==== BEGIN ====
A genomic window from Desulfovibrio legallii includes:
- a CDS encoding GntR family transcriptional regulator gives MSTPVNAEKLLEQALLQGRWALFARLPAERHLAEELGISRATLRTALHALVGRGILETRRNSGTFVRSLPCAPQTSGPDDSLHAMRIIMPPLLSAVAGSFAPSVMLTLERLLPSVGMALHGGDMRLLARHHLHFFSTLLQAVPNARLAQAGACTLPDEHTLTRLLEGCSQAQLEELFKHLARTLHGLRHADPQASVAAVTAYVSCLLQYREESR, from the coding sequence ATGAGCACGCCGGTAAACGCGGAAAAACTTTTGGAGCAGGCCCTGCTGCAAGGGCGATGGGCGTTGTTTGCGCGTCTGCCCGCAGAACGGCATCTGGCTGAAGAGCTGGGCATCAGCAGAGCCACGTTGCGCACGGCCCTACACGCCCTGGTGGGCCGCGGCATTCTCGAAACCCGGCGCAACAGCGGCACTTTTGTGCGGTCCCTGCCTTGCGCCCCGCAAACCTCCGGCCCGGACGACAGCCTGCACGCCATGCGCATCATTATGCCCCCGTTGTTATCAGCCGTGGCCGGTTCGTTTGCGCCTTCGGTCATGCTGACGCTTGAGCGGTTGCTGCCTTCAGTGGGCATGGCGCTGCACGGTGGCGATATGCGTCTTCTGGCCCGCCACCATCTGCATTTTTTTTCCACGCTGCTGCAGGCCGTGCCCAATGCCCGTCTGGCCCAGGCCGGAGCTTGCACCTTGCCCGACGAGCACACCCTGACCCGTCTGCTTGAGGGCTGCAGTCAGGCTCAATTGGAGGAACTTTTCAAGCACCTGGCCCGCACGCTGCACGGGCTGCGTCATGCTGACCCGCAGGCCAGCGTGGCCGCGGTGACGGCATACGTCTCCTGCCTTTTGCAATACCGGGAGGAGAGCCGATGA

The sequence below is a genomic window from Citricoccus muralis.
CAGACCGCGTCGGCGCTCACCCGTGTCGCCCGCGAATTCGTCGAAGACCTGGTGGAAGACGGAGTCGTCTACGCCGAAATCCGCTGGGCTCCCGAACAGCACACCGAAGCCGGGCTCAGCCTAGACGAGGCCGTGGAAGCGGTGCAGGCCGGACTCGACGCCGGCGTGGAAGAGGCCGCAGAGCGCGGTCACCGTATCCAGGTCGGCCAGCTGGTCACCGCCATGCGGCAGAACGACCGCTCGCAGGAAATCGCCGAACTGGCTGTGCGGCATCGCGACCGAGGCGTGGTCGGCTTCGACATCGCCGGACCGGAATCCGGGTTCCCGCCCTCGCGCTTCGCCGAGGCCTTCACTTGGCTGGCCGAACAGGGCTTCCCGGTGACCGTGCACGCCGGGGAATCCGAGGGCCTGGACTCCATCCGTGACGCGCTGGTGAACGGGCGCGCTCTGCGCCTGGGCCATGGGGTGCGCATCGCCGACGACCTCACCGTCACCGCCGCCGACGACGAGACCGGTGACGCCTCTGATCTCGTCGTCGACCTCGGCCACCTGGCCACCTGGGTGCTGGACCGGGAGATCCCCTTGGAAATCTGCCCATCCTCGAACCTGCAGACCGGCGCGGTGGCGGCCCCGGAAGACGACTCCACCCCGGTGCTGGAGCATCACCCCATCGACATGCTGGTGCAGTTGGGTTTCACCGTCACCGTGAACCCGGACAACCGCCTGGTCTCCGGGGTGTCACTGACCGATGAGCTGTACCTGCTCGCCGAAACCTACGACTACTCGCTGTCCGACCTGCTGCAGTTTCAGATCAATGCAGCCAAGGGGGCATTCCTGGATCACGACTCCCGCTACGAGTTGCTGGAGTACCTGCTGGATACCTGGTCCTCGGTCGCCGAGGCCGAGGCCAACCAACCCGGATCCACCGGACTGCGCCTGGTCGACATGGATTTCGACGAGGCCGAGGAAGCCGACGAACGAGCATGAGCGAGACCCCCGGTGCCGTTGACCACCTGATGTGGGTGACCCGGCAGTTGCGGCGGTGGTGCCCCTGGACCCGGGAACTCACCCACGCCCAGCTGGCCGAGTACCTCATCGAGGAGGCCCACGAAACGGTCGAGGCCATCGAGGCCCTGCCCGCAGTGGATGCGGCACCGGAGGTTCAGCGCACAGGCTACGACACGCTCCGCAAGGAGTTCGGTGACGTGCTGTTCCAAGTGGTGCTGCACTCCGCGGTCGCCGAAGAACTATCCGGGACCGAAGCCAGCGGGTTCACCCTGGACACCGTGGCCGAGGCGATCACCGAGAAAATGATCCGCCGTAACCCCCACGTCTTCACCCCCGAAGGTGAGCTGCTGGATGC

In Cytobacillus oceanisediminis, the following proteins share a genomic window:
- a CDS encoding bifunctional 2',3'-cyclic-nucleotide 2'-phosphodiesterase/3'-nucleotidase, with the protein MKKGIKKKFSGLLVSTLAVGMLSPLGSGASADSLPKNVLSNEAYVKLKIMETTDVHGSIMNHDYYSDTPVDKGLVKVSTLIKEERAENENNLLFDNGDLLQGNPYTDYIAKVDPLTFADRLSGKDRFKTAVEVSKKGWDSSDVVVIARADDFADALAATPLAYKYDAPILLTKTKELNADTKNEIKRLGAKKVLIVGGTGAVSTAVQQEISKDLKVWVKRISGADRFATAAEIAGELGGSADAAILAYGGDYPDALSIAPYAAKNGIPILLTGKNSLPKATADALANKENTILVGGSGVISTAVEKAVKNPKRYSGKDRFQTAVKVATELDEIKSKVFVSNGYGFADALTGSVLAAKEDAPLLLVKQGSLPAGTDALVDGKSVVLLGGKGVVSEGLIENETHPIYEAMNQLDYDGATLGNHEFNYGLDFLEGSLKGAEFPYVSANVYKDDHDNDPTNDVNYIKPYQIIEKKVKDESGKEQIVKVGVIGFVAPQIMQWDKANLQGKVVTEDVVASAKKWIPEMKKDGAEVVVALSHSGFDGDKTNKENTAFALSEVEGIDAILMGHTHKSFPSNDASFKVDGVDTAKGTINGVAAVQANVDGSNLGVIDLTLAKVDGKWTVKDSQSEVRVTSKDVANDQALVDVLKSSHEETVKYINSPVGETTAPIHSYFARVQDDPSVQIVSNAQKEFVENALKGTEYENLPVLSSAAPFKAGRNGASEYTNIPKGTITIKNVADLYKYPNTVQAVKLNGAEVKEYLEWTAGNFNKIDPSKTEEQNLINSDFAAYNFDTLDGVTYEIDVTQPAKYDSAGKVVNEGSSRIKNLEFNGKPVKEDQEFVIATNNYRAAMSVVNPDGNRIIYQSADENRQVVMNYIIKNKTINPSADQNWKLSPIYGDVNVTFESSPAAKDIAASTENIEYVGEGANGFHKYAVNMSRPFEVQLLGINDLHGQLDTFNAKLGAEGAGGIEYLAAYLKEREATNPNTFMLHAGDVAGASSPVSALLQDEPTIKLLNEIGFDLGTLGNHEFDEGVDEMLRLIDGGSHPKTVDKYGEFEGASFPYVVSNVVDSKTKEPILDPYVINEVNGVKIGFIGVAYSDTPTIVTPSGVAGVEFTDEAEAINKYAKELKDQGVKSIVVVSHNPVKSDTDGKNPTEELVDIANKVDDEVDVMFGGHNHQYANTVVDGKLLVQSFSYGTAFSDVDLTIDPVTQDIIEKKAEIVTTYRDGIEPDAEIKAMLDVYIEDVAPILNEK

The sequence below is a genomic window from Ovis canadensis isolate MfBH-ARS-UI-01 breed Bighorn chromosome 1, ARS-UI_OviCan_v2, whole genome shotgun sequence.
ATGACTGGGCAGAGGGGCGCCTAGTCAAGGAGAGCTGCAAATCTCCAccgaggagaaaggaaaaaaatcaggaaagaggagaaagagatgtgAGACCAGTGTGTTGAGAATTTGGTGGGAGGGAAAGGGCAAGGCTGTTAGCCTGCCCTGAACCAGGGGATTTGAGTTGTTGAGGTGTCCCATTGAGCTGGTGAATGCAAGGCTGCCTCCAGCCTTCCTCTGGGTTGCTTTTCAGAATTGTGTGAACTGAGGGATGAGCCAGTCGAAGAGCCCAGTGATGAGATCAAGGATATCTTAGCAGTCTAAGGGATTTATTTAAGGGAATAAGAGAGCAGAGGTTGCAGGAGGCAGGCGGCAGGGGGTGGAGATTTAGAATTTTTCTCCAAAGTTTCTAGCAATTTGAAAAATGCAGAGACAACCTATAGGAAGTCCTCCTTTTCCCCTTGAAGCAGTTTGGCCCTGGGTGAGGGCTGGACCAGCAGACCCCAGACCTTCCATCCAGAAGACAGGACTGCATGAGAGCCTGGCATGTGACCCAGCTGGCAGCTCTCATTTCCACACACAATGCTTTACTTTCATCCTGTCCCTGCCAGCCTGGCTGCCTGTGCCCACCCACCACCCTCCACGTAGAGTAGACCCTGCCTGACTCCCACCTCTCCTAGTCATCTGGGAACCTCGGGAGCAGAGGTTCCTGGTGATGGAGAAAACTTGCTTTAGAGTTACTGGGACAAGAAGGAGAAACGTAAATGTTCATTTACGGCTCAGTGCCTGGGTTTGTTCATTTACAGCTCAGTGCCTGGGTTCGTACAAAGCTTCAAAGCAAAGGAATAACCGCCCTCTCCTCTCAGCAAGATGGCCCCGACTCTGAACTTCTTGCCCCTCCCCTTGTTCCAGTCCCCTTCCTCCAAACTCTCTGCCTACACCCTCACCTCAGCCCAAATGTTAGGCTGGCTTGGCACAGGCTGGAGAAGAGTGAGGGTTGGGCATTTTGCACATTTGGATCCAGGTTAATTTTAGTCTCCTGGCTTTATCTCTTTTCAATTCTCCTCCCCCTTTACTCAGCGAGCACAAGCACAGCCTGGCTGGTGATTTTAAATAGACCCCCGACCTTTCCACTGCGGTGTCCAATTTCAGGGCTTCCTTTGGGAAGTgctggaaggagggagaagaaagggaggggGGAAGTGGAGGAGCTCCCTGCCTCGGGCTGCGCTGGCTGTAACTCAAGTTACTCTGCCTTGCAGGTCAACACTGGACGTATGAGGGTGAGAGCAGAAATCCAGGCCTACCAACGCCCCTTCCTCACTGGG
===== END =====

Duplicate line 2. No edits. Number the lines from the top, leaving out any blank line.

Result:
- a CDS encoding GntR family transcriptional regulator gives MSTPVNAEKLLEQALLQGRWALFARLPAERHLAEELGISRATLRTALHALVGRGILETRRNSGTFVRSLPCAPQTSGPDDSLHAMRIIMPPLLSAVAGSFAPSVMLTLERLLPSVGMALHGGDMRLLARHHLHFFSTLLQAVPNARLAQAGACTLPDEHTLTRLLEGCSQAQLEELFKHLARTLHGLRHADPQASVAAVTAYVSCLLQYREESR, from the coding sequence ATGAGCACGCCGGTAAACGCGGAAAAACTTTTGGAGCAGGCCCTGCTGCAAGGGCGATGGGCGTTGTTTGCGCGTCTGCCCGCAGAACGGCATCTGGCTGAAGAGCTGGGCATCAGCAGAGCCACGTTGCGCACGGCCCTACACGCCCTGGTGGGCCGCGGCATTCTCGAAACCCGGCGCAACAGCGGCACTTTTGTGCGGTCCCTGCCTTGCGCCCCGCAAACCTCCGGCCCGGACGACAGCCTGCACGCCATGCGCATCATTATGCCCCCGTTGTTATCAGCCGTGGCCGGTTCGTTTGCGCCTTCGGTCATGCTGACGCTTGAGCGGTTGCTGCCTTCAGTGGGCATGGCGCTGCACGGTGGCGATATGCGTCTTCTGGCCCGCCACCATCTGCATTTTTTTTCCACGCTGCTGCAGGCCGTGCCCAATGCCCGTCTGGCCCAGGCCGGAGCTTGCACCTTGCCCGACGAGCACACCCTGACCCGTCTGCTTGAGGGCTGCAGTCAGGCTCAATTGGAGGAACTTTTCAAGCACCTGGCCCGCACGCTGCACGGGCTGCGTCATGCTGACCCGCAGGCCAGCGTGGCCGCGGTGACGGCATACGTCTCCTGCCTTTTGCAATACCGGGAGGAGAGCCGATGA